I have many Virago titles on my piles and always meant to do at least a Virago reading week for myself. So, when I discovered All Virago/All August, hosted by the Librarything Virago Readers Group on Heavenali’s blog, I decided I would join as well.
Half of the fun is making a list. Juliana (the blank garden) mentioned that she’ll read Elizabeth Taylor’s Angel and I decided to join her. So, that title is pretty certain but I have no clue what else I will be reading. Here are some of the titles on my piles.
Elizabeth Taylor – Angel
Writing stories that are extravagant and fanciful, fifteen-year old Angel retreats to a world of romance, escaping the drabness of provincial life. She knows she is different, that she is destined to become a feted authoress, owner of great riches and of Paradise House . . .
After reading The Lady Irania, publishers Brace and Gilchrist are certain the novel will be a success, in spite of – and perhaps because of – its overblown style. But they are curious as to who could have written such a book: ‘Some old lady, romanticising behind lace-curtains’ . . . ‘Angelica Deverell is too good a name to be true . . . she might be an old man. It would be an amusing variation. You are expecting to meet Mary Anne Evans and in Walks George Eliot twirling his moustache.’ So nothing can prepare them for the pale young woman who sits before them, with not a seed of irony or a grain of humour in her soul.
Rebecca West – The Fountain Overflows
Rose Aubrey is one of a family of four children. Their father, Piers, is the disgraced son of an Irish landowning family, a violent, noble and quite unscrupulous leader of popular causes. His Scottish wife, Clare, is an artist, a tower of strength, fanatically devoted to a musical future for her daughters.
This is the story of their life in south London, a life threatened by Piers’s streak of tragic folly which keeps them on the verge of financial ruin and social disgrace . . .
Elizabeth von Arnim – Elizabeth and her German Garden
May 7th — There were days last winter when I danced for sheer joy out in my frost-bound garden in spite of my years and children. But I did it behind a bush, having a due regard for the decencies …’
Elizabeth’s uniquely witty pen records each season in her beloved garden, where she escapes from the stifling routine of indoors: servants, meals, domestic routine, and the presence of her overbearing husband …
Kate O’Brien – Land of Spices
Mère Marie-Helene once turned her back on life, sealing up her heart in order to devote herself to God. Now the formidable Mother Superior of an Irish convent, she has, for some time, been experiencing grave doubts about her vocation. But when she meets Anna Murphy, the youngest-ever boarder, the little girl’s solemn, poetic nature captivates her and she feels ‘a storm break in her hollow heart’. Between them an unspoken allegiance is formed that will sustain each through the years as the Reverend Mother seeks to combat her growing spiritual aridity and as Anna develops the strength to resist the conventional demands of her background.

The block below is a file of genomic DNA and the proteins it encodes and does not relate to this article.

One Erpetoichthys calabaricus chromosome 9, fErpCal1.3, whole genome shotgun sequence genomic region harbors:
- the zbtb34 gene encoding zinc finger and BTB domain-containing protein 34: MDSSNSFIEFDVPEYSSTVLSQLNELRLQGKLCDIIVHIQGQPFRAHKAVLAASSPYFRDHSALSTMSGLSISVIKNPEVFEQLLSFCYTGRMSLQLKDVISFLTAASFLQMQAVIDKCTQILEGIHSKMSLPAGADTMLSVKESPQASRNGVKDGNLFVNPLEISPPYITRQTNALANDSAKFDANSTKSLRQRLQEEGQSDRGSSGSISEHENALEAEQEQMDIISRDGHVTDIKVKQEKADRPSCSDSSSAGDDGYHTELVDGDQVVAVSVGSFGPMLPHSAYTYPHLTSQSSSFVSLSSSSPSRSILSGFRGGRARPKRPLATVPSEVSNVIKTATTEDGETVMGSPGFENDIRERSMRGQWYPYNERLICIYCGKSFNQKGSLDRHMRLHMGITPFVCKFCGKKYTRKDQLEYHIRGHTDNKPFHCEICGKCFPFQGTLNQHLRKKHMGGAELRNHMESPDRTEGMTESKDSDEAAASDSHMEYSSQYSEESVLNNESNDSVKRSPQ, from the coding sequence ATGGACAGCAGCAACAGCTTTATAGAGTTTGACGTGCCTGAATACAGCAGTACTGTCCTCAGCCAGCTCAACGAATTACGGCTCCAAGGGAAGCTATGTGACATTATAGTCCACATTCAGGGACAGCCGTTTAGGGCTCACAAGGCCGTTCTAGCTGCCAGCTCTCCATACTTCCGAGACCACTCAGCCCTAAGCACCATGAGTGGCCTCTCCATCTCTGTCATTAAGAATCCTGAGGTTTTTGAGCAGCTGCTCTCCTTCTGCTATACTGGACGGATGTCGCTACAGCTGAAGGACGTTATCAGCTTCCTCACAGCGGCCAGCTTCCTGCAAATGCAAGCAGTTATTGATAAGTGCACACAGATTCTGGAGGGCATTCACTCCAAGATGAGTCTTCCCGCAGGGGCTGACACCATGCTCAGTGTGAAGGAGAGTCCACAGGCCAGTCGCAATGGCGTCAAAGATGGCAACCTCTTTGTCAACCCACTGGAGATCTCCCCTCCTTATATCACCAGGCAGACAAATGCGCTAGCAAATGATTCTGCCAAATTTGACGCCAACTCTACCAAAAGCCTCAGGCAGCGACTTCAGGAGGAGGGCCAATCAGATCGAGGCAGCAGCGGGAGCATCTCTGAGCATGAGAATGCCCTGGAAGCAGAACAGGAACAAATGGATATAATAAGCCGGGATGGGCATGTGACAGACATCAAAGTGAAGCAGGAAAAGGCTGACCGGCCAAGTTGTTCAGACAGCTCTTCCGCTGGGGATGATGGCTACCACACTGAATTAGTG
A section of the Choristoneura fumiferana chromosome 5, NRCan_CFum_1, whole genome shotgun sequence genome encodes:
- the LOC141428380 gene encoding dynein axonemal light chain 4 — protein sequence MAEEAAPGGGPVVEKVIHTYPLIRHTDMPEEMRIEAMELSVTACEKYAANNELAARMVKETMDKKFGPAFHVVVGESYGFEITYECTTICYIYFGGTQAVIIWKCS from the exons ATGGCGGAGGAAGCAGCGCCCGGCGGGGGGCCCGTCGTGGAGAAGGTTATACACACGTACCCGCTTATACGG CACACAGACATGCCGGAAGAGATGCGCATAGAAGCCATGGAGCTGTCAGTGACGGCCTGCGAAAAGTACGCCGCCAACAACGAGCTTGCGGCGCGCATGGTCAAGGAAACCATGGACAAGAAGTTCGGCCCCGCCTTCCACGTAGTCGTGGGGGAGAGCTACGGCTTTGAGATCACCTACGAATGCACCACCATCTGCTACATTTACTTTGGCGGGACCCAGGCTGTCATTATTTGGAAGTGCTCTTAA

Vita Sackville-west – The Edwardians
Sebastian is young, handsome and romantic, the heir to a vast and beautiful English country estate. He is a fixed feature in the eternal round of lavish parties, intrigues and traditions at the cold, decadent heart of Edwardian high society. Everyone knows the role he must play, but Sebastian isn’t sure he wants the part. Position, privilege and wealth are his, if he can resist the lure of a brave new world.
Alice Thomas Ellis – The Summerhouse Trilogy
In “The Summer House” trilogy, three very different women, with three very distinct perspectives, narrate three very witty novels concerning one disastrous wedding in the offing.
“The Clothes in the Wardrobe” Nineteen-year-old Margaret feels more trepidation than joy at the prospect of her marriage to forty-year-old Syl.
“The Skeleton in the Cupboard” Syls’ mother, Mrs. Monro, doesn t know quite what to make of her son s life, but she knows Margaret should not marry him.
“The Fly in the Ointment” And then there s Lili, the free spirit who is determined that the wedding shall not happen, no matter the consequences.
Willa Cather – The Professor’s House
On the eve of his move to a new, more desirable residence, Professor Godfrey St Peter finds himself in the shabby study of his former home. Surrounded by the comforting, familiar sights of his past, he surveys his life and the people he has loved: his wife Lillian, his daughters and, above all, Tom Outland, his most outstanding student and once, his son-in-law to be. Enigmatic and courageous – and a tragic victim of the Great War – Tom has remained a source of inspiration to the professor. But he has also left behind him a troubling legacy which has brought betrayal and fracture to the women he loves most . . .
Have you read any of these books? Which are the ones you liked the most? And will you join as well?